With one or two exceptions SwallowBoats has always predominately produced sailing boats, however they also recognised that secondary methods of propulsion are very useful. To this end, many boats can be rowed, used with an outboard or both. Furthermore, the use of an outboard is not an afterthought, with the motor hanging off the transom, and most boats have inboard wells where the motor can be positioned at close reach for the helmsman and on some boats a clever arrangement places the motor immediately forward of the rudder. Given that almost all SwallowBoats’s craft have an outboard attached the only question is which outboard should owners choose?
All BayRaiders have an outboard well immediately forward of the rudder. This places the outboard exactly where it is required by the helmsman and also means the water from the prop is pushed on to the rudder, resulting in excellent steering using the rudder when the outboard is used. The outboard well is shaped to allow outboards to be tilted up and a series of plastic “lamellae” close over the well when the outboard is lifted, creating a smoother hull with less drag and reduced noise from the well.
The lamellae mean that for an outboard to rotate through 360°, which is required for outboards without reverse gear, the outboard’s leg must not have have an elongated cross section. A narrow leg is best and the Honda 2.3hp and Suzuki 2.5hp 4 stroke outboards both have these and rotate without any issues. Any other outboard without reverse gear should be carefully checked to ensure it will rotate. If the outboard cannot rotate then an outboard with reverse gear must be used.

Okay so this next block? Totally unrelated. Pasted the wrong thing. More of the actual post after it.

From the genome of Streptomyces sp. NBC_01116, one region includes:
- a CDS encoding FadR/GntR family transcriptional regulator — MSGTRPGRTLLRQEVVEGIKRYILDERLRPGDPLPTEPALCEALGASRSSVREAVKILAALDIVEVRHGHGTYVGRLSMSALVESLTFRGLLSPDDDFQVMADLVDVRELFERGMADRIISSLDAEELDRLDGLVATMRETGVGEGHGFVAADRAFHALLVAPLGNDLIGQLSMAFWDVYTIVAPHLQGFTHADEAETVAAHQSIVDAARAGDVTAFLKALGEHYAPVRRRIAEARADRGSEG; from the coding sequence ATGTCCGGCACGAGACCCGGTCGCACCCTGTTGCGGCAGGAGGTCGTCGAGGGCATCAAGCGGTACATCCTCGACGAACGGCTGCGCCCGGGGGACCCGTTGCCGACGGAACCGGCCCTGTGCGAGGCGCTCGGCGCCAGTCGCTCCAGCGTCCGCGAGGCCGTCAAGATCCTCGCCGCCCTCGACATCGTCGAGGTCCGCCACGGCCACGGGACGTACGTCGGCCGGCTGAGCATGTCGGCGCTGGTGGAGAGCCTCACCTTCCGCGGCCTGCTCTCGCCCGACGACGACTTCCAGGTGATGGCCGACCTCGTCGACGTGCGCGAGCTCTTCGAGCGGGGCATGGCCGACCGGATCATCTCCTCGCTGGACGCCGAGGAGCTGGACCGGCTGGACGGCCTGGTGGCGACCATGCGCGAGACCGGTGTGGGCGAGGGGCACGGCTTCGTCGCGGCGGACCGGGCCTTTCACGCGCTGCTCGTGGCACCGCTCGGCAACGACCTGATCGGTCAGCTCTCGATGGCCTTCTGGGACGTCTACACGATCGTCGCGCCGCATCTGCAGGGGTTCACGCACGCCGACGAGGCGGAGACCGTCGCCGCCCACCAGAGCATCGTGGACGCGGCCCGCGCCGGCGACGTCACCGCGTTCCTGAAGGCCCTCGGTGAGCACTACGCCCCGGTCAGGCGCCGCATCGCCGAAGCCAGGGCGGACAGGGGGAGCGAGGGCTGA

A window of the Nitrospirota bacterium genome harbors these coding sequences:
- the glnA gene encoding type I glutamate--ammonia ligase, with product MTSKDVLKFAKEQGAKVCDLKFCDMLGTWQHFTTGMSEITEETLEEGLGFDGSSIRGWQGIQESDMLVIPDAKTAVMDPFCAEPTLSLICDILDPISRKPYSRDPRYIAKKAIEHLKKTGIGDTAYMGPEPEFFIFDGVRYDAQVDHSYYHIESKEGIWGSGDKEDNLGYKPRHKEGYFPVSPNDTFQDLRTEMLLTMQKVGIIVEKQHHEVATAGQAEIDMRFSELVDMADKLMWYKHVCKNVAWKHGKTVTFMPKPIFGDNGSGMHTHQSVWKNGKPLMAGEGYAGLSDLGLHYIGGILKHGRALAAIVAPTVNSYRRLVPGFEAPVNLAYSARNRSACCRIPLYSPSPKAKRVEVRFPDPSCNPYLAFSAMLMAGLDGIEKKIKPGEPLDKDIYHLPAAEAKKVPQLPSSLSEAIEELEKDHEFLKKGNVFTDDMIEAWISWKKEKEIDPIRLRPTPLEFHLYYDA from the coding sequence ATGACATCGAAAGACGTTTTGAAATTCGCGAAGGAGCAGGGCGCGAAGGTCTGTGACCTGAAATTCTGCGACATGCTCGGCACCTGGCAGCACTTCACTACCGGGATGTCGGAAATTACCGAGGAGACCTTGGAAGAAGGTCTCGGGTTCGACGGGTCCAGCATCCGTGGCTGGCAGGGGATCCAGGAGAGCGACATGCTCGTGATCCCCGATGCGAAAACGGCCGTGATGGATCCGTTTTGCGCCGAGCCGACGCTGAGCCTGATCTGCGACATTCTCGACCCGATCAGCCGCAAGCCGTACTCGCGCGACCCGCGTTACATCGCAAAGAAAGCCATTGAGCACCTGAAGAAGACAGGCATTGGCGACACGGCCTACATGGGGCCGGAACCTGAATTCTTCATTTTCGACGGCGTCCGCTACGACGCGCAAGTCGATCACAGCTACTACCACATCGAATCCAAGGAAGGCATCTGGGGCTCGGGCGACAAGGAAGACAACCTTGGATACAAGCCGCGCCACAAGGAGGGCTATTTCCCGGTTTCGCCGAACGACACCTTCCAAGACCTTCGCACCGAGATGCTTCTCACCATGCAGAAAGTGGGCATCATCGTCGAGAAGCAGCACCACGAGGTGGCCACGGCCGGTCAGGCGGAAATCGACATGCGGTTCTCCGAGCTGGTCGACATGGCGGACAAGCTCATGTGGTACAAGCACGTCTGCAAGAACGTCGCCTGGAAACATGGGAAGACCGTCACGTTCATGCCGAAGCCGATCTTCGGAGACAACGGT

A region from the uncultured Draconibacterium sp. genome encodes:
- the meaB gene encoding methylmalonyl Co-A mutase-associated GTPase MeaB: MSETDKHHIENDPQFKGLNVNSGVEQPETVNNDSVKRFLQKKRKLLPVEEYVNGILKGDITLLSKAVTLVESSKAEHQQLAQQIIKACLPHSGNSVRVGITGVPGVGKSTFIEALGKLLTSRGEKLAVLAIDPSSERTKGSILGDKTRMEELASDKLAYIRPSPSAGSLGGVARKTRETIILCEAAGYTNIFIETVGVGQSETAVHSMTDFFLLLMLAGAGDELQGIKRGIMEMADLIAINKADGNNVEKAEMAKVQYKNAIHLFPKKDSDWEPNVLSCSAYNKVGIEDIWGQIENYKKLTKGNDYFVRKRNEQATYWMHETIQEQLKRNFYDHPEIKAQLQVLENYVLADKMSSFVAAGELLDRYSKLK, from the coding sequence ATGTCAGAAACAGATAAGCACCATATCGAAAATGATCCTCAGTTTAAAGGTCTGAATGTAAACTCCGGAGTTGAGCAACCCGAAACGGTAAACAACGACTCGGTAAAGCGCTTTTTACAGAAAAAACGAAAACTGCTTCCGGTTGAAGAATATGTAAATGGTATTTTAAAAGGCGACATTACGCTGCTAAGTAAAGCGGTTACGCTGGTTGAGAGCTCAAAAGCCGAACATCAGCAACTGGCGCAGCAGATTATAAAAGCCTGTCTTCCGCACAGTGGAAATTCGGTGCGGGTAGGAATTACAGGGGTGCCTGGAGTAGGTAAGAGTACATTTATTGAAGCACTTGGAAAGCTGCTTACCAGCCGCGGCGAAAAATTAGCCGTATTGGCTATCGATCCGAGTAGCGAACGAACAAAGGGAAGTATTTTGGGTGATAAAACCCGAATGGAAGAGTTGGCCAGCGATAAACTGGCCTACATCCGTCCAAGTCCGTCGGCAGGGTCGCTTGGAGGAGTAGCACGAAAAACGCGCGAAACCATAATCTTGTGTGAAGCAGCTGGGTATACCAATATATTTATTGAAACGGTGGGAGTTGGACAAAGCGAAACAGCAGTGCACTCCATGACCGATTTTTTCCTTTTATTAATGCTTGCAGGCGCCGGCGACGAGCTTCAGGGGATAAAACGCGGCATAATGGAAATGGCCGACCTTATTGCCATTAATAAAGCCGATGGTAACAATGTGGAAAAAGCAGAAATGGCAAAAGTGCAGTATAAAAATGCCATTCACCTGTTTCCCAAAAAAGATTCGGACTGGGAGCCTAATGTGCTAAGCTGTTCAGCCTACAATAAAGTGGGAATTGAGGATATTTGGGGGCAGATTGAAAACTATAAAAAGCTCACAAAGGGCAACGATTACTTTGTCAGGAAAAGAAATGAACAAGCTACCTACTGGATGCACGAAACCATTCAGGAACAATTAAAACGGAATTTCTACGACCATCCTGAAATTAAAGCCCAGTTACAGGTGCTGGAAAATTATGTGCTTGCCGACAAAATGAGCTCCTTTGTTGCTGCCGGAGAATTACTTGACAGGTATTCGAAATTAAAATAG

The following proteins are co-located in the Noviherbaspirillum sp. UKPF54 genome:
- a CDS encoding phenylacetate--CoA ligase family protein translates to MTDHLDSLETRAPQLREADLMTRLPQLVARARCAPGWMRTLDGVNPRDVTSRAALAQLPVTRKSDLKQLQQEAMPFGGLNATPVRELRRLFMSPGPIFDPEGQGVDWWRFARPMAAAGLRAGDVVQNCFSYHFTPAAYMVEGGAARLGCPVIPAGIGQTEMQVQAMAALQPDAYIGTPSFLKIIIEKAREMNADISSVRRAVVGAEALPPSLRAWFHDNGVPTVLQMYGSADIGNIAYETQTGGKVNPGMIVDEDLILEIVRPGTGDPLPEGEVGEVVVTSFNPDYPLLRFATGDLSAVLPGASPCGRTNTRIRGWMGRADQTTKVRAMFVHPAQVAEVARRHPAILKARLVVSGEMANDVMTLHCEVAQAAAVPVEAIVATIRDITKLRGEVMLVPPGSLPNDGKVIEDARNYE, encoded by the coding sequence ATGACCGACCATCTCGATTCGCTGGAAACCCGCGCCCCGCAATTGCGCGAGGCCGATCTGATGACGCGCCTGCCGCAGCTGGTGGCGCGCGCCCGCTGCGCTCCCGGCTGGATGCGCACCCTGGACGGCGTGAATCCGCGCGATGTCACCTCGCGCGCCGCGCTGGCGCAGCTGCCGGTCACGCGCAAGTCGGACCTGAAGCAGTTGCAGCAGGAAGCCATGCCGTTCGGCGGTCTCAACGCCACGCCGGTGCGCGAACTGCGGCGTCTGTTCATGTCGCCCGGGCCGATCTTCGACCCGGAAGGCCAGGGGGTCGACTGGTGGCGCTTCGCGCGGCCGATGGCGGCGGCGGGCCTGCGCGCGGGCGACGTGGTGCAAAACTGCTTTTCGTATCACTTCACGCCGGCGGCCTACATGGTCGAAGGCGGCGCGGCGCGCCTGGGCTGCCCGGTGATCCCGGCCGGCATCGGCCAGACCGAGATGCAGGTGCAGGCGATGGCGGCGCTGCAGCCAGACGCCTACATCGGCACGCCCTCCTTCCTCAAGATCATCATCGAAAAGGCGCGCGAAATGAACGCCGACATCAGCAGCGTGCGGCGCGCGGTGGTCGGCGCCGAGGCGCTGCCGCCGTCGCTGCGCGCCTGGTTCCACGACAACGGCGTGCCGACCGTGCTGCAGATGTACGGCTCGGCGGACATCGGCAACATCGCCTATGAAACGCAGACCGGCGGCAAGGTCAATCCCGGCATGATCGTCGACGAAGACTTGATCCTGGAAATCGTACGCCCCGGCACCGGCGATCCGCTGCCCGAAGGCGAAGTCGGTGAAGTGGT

A standard/short shaft outboard is required with a power of between 2hp and 6hp depending on the conditions likely to be encountered when motoring. The small Honda and Suzuki 4 strokes mentioned above will push a BayRaider at over 4 knots in normal conditions.
Where sailors are likely to have to push against strong tides, waves or wind a larger engine of 4hp to 6hp should be used. It should also be remembered that the BayRaider Expedition’s one piece carbon mast is taller than the BayRaider’s and more affected by strong winds, so may require a more powerful outboard to compensate if it will be regularly used in such conditions. A 6hp motor with a high thrust propeller will push a BayRaider 20 at 6.5 knots, more than its theoretical hull speed, creating a large wake in the process. There is no need to use a larger outboard than this as all it will do is add further weight at the stern.
Small 4 stroke outboards and all 2 stroke outboards will fit in BayRaiders without any adjustments being required. The Suzuki 2.5hp 4 stroke outboard tilts until it is almost horizontal and that can cause the outboard’s leg to hit the rudder at full tilt. However, the tilt pivot on this outboard is often stiff enough that the engine can safely be left tilted partially such that it is clear of the lamellae while not fouling the rudder. Alternatively, wooden wedges can be fitted behind the engine clamp as described below. This issue does not occur with the Honda 2.3hp.